|Kevin Anderson, Ph.D.|
4609 Glendale Ave (inside Glendale Presbyterian Church) View Map
Toledo, OH 43614
Phone: (419) 261-1856 or (419) 861-22
I provide psychotherapy and coaching services for individuals, couples, and families. I work primarily with adults and older adolescents. I usually see younger patients in the context of family therapy. About half of my work is with couples.
I have become known for my interest in helping clients pursue both personal and spiritual growth. Many of my clients are willing to travel from significant distances for this perspective. Though my own spiritual tradition is Christian, I work with couples of various faith backgrounds. I also work with couples who have little awareness of or interest in spirituality. By “spiritual” I mean pertaining to questions such as: What is sacred to me? What is the purpose of my life? How can I live more authentically? How can I live less from my small self (ego) and more from a larger Self (compassionate, forgiving, authentic)? With problems such as low self-esteem or a sense of unlovability, I work with clients to remember their original sacredness that remains under layers of self-doubt, criticism, comparison, abuse, etc.
I tell clients that I have come to distrust the power of a few sessions of psychotherapy to address the multiple difficulties of human life. Sometimes people need just a little help on a very focused problem, but more often I orient people to the need to develop daily practices that allow the changes we discuss to have long-term staying power.
My passion for helping couples led me to write The 7 Spiritual Practices of Marriage (CLB Press, 2005). Before and after the publication of that book, I have spoken locally, regionally, and around the country about marriage. My approach to working with couples begins with avoiding one of the most common errors in couples therapy: allowing couples to dominate the session with their conflict and turn the therapist into a referee. My job as the therapist is to teach new ways of thinking, communicating, and behaving, not simply to hear about the couple’s most recent conflict or to allow people to persist in the perception that the problems in their relationship are due mostly to their partner. I do generally collect information about each person’s family background, but the emphasis is on committing to daily practice that have the power to transform oneself into a more loving partner.
I expect a lot from clients but try to walk the talk in my own life. I meet five days per week with my wife to practice mindfulness meditation and to communicate about our life together. Though I have lots of training, expertise, and experience in mental health and psychotherapy, I am a person in process who requires daily practice to keep growing in a positive direction.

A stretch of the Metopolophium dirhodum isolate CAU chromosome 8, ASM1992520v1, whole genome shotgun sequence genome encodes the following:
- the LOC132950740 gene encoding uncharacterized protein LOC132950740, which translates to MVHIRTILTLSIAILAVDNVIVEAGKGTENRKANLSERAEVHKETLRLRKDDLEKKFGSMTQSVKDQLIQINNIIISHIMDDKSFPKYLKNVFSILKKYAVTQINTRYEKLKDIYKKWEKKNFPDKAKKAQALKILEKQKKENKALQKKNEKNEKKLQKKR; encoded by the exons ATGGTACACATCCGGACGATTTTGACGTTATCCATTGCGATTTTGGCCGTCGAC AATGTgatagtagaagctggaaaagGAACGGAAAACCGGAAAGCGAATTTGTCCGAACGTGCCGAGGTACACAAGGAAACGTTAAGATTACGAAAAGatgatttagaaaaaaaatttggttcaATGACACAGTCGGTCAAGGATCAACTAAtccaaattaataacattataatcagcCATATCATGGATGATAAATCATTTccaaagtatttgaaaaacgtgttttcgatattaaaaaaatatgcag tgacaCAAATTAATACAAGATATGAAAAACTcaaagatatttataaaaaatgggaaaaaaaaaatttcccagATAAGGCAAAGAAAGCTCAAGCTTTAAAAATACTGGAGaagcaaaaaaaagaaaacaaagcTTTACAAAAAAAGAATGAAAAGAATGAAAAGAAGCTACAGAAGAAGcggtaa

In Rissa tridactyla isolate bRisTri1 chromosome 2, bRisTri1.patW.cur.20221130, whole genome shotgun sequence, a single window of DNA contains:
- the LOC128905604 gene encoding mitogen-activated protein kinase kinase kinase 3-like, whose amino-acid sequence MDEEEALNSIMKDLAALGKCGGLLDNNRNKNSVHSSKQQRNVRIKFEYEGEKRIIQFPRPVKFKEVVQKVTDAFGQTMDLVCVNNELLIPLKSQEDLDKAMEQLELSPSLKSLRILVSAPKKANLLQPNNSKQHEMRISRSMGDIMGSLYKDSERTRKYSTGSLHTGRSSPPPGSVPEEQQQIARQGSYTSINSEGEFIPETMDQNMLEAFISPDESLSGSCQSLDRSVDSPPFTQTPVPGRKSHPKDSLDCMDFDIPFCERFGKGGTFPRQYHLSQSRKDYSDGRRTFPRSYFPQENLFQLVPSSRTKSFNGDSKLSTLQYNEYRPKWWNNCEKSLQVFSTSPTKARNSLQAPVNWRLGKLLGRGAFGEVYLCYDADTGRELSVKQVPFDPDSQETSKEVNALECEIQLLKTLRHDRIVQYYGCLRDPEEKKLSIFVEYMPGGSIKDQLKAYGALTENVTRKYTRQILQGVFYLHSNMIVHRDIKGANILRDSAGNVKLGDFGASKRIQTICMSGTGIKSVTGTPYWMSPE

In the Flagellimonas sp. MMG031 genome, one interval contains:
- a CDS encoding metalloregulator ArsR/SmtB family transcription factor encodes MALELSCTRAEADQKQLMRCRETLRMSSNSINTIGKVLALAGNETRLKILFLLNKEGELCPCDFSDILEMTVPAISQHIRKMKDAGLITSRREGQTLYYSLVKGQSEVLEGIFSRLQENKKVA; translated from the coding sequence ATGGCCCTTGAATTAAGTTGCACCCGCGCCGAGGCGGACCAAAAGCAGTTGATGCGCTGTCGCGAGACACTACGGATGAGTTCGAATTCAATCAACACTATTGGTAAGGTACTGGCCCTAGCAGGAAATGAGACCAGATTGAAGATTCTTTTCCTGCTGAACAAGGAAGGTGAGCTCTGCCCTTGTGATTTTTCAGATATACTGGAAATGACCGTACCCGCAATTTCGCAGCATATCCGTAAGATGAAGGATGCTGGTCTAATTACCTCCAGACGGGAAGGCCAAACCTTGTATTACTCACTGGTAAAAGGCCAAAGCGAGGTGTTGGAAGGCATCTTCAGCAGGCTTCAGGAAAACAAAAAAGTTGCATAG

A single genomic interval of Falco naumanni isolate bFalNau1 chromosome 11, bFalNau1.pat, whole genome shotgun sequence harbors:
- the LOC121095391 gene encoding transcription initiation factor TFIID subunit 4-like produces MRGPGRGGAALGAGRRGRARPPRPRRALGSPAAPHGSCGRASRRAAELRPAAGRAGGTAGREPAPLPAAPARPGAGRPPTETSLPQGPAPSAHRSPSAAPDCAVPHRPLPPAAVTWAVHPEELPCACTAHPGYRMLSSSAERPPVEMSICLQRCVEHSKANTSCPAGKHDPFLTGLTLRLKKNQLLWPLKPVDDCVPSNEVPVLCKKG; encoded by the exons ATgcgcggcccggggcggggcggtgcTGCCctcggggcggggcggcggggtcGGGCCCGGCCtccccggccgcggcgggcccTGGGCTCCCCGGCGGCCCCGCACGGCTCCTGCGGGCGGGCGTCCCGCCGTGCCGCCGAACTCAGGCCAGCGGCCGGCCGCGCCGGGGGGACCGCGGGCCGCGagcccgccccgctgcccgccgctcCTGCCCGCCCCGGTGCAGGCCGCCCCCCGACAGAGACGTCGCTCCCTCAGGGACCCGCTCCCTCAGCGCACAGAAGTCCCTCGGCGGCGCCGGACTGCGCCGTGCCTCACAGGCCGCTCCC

While I make use of many clinical theories and techniques, my greatest emphasis is on creating a relationship with a client that is trusting, open, and healing. I have always considered it a great privilege to do work that allows me to come to know people in such a special way.
My Master’s and Ph.D. in psychology are from the Ohio State University. Before that I studied chemical engineering at the University of Michigan, dropped out to join the Jesuit seminary, left that, then completed a B.S. in mathematics at the University of Toledo, where I discovered my love of psychology. I enjoy working with college age students who are confused about their life direction in part because it took me a number of years to sort that out myself. My master’s thesis was in career psychology. While at Ohio State I did individual and group counseling at the University Counseling and Consultation Center and at the Veterans Administration Outpatient Clinic. My internship was at the Veterans Administration Highland Drive Psychiatric Hospital in Pittsburgh, PA where I did rotations in psychiatric inpatient care, substance abuse, behavioral medicine, and outpatient therapy.
After Ohio State I worked as Director of Treatment at a mental health agency’s school-based center for children and adolescents with severe emotional disturbance and/or severe behavioral handicaps (SBH). After two years, I was promoted to be the Executive Director of that mental health agency (Cummings Zucker) which served 5000 distressed patients/families in the area. Our many services included groups for victims of sexual abuse and groups for sex offenders. After merging Cummings Zucker with another mental health center, I became a consulting psychologist and authored a Clinical Guidelines Manual that summarized best practices in mental healthcare. That manual sold throughout the United States and in fifteen other countries.
I was licensed as a psychologist in 1991 and have been doing full-time private practice since 1995. Recently, I have begun to expand into offering coaching services. What I do with coaching clients overlaps with what I do in therapy, but coaching clients generally think of it as a longer-term relationship that does not require an emotional or life crisis.
I see clients between 9 a.m. and 6 p.m., Monday-Friday, except in cases of life threatening emergencies. I still take Paramount insurance, but the majority of my therapy and coaching clients do not use insurance. I have gone to this model because what I do in therapy/coaching does not fit well with the “diagnose and treat” medical model. Working in this way allows me to see fewer clients per week, to stay focused on the direct work with people (instead of insurance paperwork), and avoid the mixed energy I used to feel in not getting paid for a substantial percentage of my work.
I enjoy most sports, camping/hiking, playing guitar, cooking, and chess. My wife and I have been married 28 years and have five children.
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